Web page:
At the professional level, it takes less than half a second for the baseball to get from the pitcher’s hand to home plate: about 400 to 500 milliseconds. Of that time, it takes about 100 milliseconds (or a tenth of a second) for “information about the pitch – its speed, trajectory and location” to travel from the batter’s eye to his brain. “It takes another 150 milliseconds for the batter to start a swing and get the bat over the plate. That leaves 150 to 250 milliseconds – a quarter of a second at most – for the hitter to decide whether to complete the swing and, if he opts to do so, where to place the bat.”  How this is even possible is a mystery that neuroscientists have sought to better understand. [Kohn] 

But my point this morning is that it takes a different kind of discernment to be a batter than to be an umpire or a spectator. It’s much easier for the umpire to call a pitch a ball or a strike than for a batter to make the determination in 250 milliseconds and before the pitch has even reached home plate. And it’s much, much easier for me to sit on the couch and yell at a player on my TV screen for not swinging, after I’ve seen the replay of the pitch in slow motion. This should be obvious. But as spectators we can often forget – we can often act like we’re doing the same thing calling balls and strikes from my couch as Josh Donaldson has to do while standing at the plate with a bat in his hands. But obviously that’s absurd. They are two very different things. 

And that’s true in the Christian life as well. Active Christian love – the kind of love Paul is praying for for the Philippian Christians – takes a different kind of wisdom than the wisdom required to give an armchair analysis after the fact. 

It can be really difficult to have the wisdom, in the middle of a complicated situation, to know how to love another person well – whether it’s your child, or your spouse, or your friend, or another congregant, or a neighbor, or a co-worker, or a political opponent, or someone else – it can be really difficult in the middle of a hard situation to know how to respond with Christian love: to apply your knowledge of the Bible, to have the discernment to know which biblical command applies in that moment, and then to act in love. You usually have more than 250 milliseconds … but in the moment it might not feel like much more. It’s difficult. 

Later analysis is always easier: Whether it’s you, thinking about it after the fact, beating yourself up or coming up with a list of better responses in your mind than what you did … or if it’s someone else critiquing you after they heard about what you did. Later analysis is always easier than in-the-moment decision making …  which is why, even though he’s underperforming right now, Josh Donaldson is still making millions of dollars to play for the New York Yankees, and I’m getting paid absolutely nothing for yelling at my TV screen when he strikes out.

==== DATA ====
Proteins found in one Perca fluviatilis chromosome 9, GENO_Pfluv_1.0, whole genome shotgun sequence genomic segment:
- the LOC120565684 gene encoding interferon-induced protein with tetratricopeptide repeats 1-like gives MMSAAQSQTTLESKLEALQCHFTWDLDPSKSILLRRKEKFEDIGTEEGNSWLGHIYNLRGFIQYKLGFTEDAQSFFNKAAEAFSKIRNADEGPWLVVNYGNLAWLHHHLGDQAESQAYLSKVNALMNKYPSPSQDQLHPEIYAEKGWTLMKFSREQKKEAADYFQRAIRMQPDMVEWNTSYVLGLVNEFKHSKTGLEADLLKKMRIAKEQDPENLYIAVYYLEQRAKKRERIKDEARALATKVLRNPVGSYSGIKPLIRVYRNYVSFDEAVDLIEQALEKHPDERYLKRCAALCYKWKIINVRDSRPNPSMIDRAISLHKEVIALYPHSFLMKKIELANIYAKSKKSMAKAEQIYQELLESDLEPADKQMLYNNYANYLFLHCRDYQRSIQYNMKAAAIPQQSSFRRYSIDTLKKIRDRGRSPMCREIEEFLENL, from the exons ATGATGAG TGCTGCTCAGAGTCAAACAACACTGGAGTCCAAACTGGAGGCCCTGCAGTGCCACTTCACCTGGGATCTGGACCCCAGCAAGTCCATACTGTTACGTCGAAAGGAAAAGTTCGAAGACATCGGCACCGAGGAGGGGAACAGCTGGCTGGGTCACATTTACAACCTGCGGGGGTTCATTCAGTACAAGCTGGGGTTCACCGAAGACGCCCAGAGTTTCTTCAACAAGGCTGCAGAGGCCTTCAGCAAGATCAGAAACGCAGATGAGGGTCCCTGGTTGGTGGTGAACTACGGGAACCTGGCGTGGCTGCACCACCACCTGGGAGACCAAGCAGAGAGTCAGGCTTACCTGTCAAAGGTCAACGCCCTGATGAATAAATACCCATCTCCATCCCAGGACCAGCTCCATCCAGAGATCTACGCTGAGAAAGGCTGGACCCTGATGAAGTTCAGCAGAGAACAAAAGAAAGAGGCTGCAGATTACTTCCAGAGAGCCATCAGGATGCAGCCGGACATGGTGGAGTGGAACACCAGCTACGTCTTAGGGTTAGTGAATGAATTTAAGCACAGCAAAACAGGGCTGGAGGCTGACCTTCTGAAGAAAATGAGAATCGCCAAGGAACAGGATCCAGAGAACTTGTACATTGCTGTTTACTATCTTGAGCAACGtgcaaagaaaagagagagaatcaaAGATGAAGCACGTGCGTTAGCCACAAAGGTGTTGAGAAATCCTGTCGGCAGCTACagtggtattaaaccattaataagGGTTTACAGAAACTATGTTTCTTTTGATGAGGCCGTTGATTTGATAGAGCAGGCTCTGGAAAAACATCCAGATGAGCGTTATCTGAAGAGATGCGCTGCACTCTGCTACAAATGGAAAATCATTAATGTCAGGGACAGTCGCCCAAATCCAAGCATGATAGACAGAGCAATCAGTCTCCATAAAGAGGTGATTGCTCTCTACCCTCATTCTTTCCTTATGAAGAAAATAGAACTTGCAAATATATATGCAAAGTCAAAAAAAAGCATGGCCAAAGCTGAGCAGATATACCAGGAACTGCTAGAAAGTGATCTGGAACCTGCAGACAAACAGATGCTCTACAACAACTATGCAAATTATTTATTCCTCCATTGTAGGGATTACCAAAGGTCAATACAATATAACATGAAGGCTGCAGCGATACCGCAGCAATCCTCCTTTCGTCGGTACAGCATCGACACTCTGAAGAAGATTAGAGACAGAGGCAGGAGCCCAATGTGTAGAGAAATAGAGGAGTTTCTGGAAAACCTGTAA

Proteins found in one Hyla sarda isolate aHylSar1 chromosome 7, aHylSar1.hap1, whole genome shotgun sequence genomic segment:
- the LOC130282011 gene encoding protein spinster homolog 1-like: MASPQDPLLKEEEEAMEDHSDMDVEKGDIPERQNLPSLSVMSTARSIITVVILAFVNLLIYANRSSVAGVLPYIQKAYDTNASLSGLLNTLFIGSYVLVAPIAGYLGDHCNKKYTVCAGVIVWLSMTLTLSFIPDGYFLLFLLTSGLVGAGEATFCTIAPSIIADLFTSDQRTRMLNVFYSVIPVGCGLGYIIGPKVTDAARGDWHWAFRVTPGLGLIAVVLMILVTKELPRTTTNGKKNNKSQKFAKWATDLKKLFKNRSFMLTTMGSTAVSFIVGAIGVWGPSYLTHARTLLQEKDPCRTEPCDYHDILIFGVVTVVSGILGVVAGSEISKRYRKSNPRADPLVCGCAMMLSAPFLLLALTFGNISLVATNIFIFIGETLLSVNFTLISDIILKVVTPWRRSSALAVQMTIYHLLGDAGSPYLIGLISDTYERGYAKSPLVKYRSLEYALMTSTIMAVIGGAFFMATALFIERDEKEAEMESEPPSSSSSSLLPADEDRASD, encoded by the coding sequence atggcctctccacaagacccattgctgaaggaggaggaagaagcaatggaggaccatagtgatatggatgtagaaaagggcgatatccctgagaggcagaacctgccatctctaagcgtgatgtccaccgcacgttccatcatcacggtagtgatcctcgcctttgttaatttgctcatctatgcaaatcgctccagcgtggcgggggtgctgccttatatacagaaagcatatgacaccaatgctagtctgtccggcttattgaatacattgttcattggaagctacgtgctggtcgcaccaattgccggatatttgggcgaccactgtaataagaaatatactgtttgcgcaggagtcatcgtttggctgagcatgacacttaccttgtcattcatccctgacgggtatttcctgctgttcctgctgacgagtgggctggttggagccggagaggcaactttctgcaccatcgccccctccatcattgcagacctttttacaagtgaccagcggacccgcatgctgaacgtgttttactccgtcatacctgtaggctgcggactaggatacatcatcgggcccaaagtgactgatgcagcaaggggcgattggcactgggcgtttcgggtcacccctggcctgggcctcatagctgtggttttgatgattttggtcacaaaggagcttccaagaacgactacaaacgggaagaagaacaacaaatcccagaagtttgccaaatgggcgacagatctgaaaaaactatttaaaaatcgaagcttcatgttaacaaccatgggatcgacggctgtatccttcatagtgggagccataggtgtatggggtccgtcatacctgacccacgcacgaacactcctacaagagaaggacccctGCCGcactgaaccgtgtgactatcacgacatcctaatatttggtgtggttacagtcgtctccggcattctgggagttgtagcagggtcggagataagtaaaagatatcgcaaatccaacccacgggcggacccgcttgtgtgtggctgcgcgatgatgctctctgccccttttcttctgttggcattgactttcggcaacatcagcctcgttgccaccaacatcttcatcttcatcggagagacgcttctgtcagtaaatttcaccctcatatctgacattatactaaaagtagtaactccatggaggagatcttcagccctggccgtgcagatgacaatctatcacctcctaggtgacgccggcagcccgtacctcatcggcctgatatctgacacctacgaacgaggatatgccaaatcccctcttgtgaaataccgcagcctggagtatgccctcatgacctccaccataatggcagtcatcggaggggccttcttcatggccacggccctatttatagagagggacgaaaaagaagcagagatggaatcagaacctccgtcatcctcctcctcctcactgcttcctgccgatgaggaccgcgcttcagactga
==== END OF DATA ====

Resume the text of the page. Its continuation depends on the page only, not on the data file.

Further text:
Love, combined with knowledge and discernment, means we’re called not just to make judgments, but to act. It calls for a wisdom that makes a decision in the heat of the moment, rather than from the perspective of hindsight. 

But, third, combining love with knowledge and discernment means that we resist the urge to respond to every situation in the same way. 

This is a problem for many Christians. We have our preferred responses to people, and sometimes even if we should know better, we still just respond with the same things. As we said, some situations call for encouragement, others for correction, some for instruction, others for comforting, and so on. And we may know that in theory. But in the moment, we often have a default type of response that we tend to apply to everything. I know one pastor (at a church far from here) who shared with me that he had an elder who really loved rebuking people. Rebuking people was his thing. No matter the situation, this elder’s default response was to rebuke … regardless of the details. When it comes to how you respond to your friends … or your family members … or your fellow church congregants … or your children … is that maybe a little like you? 

Of course, others are different. Some people respond to almost every situation by always trying to teach – no matter what happens, they try to give a lecture. Still others respond to almost everything with affirmation and sympathy. Still others with taking a situation over and trying to solve it themselves. For others it’s something different. But most of us have our default responses. What is yours? What is your default response when you try to love other people? 

Love with discernment and knowledge means that we resist the temptation to over-respond with our default response, if that’s not actually what’s called for.